Much of the focus heading into Super Bowl 50 will be on the quarterbacks, particularly with future Hall of Famer Peyton Manning facing off with likely MVP Cam Newton in what could be the final game of Manning’s career.
While the star quarterbacks will warrant the headlines, the defenses are the main reason the Broncos and Panthers are headed to Santa Clara.
The Denver Broncos and Carolina Panthers rank first and second in ESPN’s defensive efficiency metric, an all-encompassing statistic that measures a unit’s per-play contribution to its scoring margin.
Because defensive efficiency is built off the framework of expected points added, it accounts for the context of every play (not all yards are created equal), turnovers and a defense’s ability to prevent scoring.
The Broncos and Panthers not only lead the league in defensive efficiency entering the Super Bowl, but they were the top two teams in that statistic for the majority of the regular season. Both defenses have had success keeping opponents out of the end zone, but they have done so in very different ways. Each defense’s strength was on full display Sunday.
Broncos: Pressure the QB
The Broncos led the NFL in sacks (52) and an opponent pressure percentage (35 percent) in the regular season. In the AFC Championship Game, the Broncos pressured Brady on 19 of his 61 dropbacks and hit him a season-high 23 times.
Including the playoffs, the Broncos have added about eight points per game to their net scoring margin just as a result of pressuring opposing quarterbacks, nearly 1.4 more points than any other team.
Panthers: Force turnovers
The Panthers led the NFL with 39 turnovers forced, resulting in 148 points off those takeaways, in the regular season. In the NFC Championship Game, Carolina forced seven turnovers, including six by Carson Palmer, the most by a team in a playoff game since the Rams forced eight against the Packers in 2001.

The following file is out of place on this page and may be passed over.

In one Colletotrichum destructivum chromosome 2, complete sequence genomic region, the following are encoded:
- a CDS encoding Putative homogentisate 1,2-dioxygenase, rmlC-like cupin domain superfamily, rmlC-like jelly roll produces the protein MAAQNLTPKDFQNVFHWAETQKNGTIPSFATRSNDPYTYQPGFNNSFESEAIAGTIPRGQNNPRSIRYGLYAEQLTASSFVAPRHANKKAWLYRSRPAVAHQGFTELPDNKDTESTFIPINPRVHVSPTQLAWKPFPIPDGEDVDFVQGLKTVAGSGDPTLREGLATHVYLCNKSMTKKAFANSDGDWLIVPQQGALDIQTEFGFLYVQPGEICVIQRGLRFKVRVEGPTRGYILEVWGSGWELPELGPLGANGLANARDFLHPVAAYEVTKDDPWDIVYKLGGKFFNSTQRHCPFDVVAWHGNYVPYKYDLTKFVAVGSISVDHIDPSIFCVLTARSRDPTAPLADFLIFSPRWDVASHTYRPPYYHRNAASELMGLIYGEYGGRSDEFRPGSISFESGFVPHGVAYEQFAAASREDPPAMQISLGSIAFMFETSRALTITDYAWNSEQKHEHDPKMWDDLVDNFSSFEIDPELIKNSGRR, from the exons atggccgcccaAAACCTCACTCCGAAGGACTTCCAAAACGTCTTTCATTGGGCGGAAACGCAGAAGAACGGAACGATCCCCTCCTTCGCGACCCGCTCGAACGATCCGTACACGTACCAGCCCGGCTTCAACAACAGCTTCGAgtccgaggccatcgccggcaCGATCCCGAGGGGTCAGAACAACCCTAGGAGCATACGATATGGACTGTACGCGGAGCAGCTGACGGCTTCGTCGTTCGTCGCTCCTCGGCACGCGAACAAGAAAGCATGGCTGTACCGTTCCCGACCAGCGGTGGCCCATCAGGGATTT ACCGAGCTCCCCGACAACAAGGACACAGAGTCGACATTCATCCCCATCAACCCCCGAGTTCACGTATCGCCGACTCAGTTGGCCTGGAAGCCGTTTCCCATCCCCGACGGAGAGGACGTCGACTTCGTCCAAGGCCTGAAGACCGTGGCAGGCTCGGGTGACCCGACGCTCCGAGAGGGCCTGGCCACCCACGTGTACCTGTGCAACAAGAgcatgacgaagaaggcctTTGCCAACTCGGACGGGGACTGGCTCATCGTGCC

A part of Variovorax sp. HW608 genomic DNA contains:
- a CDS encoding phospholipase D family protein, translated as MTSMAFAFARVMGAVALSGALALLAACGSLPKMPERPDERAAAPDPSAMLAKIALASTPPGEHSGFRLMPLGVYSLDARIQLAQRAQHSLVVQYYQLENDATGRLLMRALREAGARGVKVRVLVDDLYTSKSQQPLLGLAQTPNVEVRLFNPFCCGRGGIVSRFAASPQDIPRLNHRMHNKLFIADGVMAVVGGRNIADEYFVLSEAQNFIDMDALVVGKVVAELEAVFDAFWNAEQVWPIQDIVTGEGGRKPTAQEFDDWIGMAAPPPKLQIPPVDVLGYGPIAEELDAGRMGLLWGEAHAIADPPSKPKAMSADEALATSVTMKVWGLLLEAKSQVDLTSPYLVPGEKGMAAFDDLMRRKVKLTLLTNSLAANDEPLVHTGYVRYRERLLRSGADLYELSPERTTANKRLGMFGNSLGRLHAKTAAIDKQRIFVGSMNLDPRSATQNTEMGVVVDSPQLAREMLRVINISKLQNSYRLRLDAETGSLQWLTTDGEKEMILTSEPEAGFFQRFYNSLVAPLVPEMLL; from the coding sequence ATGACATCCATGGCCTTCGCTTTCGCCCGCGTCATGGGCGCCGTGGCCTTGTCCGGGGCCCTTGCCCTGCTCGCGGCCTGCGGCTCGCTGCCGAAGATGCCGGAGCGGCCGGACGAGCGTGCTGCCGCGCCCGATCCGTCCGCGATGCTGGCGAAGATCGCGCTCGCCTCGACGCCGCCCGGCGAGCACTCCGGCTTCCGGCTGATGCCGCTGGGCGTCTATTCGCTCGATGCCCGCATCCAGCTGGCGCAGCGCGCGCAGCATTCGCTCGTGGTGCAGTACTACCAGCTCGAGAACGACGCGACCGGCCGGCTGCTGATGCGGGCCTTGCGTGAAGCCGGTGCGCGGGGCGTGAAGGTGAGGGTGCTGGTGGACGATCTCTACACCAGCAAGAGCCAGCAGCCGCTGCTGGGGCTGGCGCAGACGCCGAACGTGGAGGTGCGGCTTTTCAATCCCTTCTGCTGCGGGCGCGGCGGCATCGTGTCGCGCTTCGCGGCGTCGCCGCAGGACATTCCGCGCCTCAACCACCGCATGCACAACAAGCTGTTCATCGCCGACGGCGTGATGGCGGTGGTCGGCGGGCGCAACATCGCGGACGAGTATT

Including the playoffs, the Panthers have added about 9.5 points per game to their net scoring margin as a result of forcing turnovers, nearly 1.7 more points than any other team. They have returned six of those turnovers for touchdowns, but many of them also set up Newton and Carolina’s offense with a short field.
Do defenses really win championships?
Until the Patriots lost to the Seahawks in last year’s Super Bowl, there was a clear pattern of superior defensive teams prevailing. From 2007 to 2013, only three eventual Super Bowl champions ranked in the top 10 of the NFL in offensive efficiency in the regular season; all but two of those teams ranked in the top 10 of the league in defensive efficiency, including three teams ranked in the top 2.
There has been more detailed analysis of the correlation of Total QBR and opponent QBR and winning that has yielded similar results.
In today’s game, which features high-scoring, record-breaking offenses, most of the headlines deservedly go to those offenses and the star quarterbacks behind them. Yet as we tune into Super Bowl 50, the top two defenses will be on display, serving as a simple reminder that defenses continue to win championships.
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